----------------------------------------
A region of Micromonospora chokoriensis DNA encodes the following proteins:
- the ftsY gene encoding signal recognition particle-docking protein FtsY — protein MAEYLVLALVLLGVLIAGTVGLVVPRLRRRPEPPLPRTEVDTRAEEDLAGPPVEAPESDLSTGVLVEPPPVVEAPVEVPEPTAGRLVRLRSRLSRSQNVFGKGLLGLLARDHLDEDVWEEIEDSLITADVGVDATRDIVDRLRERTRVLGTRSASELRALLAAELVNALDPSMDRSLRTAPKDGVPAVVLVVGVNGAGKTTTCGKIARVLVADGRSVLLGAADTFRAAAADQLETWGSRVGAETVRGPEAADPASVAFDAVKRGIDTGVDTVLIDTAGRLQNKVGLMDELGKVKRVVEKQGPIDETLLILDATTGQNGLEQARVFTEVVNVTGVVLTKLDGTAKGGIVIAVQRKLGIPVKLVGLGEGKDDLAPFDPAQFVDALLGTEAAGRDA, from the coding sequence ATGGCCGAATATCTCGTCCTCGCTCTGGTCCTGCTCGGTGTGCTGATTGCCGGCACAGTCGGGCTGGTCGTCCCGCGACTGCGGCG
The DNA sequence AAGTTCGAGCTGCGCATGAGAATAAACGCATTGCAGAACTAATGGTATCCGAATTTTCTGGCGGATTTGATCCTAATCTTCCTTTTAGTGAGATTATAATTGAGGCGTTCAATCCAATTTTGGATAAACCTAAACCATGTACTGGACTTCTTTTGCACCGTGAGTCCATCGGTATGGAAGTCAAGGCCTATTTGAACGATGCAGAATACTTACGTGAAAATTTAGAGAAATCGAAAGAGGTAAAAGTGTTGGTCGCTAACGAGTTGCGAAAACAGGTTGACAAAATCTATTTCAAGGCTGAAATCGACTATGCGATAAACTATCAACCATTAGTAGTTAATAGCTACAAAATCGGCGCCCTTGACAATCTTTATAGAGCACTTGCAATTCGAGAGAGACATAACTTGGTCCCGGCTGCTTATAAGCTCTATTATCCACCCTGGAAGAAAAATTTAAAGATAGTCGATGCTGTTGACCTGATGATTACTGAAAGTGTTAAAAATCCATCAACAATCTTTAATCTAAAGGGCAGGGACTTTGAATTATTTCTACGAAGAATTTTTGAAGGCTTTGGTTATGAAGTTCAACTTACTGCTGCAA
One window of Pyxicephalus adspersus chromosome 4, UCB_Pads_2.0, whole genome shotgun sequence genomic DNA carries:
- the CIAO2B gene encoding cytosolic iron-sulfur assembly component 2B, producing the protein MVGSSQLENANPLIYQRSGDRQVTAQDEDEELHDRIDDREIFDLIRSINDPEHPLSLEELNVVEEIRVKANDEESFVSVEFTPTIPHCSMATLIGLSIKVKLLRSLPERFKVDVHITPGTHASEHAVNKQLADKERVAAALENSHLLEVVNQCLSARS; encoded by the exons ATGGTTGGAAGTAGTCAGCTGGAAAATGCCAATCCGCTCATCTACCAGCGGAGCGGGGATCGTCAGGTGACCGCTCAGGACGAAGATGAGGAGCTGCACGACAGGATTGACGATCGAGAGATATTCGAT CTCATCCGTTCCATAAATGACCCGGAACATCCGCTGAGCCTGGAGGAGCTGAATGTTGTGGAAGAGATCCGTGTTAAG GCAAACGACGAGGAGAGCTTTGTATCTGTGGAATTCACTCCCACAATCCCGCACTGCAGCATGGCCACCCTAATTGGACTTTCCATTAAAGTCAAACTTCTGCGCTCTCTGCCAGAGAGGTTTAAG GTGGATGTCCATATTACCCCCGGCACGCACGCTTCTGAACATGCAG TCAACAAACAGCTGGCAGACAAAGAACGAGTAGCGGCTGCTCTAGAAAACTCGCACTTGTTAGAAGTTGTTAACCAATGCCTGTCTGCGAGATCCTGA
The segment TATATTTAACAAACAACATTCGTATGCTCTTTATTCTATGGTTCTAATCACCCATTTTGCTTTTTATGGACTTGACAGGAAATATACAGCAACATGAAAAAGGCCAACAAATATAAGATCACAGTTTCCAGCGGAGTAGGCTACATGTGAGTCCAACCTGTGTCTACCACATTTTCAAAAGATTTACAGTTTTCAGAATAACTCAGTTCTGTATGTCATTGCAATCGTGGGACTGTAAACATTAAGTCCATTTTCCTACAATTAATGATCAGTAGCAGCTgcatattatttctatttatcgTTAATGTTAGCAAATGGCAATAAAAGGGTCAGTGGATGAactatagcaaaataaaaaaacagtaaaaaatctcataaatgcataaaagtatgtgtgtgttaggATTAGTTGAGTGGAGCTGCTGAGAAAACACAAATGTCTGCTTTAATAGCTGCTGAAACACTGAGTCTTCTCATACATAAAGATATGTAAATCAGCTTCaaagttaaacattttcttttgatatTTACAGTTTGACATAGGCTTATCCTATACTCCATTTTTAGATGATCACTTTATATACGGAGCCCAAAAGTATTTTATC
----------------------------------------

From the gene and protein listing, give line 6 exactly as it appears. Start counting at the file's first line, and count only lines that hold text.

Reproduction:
The segment TATATTTAACAAACAACATTCGTATGCTCTTTATTCTATGGTTCTAATCACCCATTTTGCTTTTTATGGACTTGACAGGAAATATACAGCAACATGAAAAAGGCCAACAAATATAAGATCACAGTTTCCAGCGGAGTAGGCTACATGTGAGTCCAACCTGTGTCTACCACATTTTCAAAAGATTTACAGTTTTCAGAATAACTCAGTTCTGTATGTCATTGCAATCGTGGGACTGTAAACATTAAGTCCATTTTCCTACAATTAATGATCAGTAGCAGCTgcatattatttctatttatcgTTAATGTTAGCAAATGGCAATAAAAGGGTCAGTGGATGAactatagcaaaataaaaaaacagtaaaaaatctcataaatgcataaaagtatgtgtgtgttaggATTAGTTGAGTGGAGCTGCTGAGAAAACACAAATGTCTGCTTTAATAGCTGCTGAAACACTGAGTCTTCTCATACATAAAGATATGTAAATCAGCTTCaaagttaaacattttcttttgatatTTACAGTTTGACATAGGCTTATCCTATACTCCATTTTTAGATGATCACTTTATATACGGAGCCCAAAAGTATTTTATC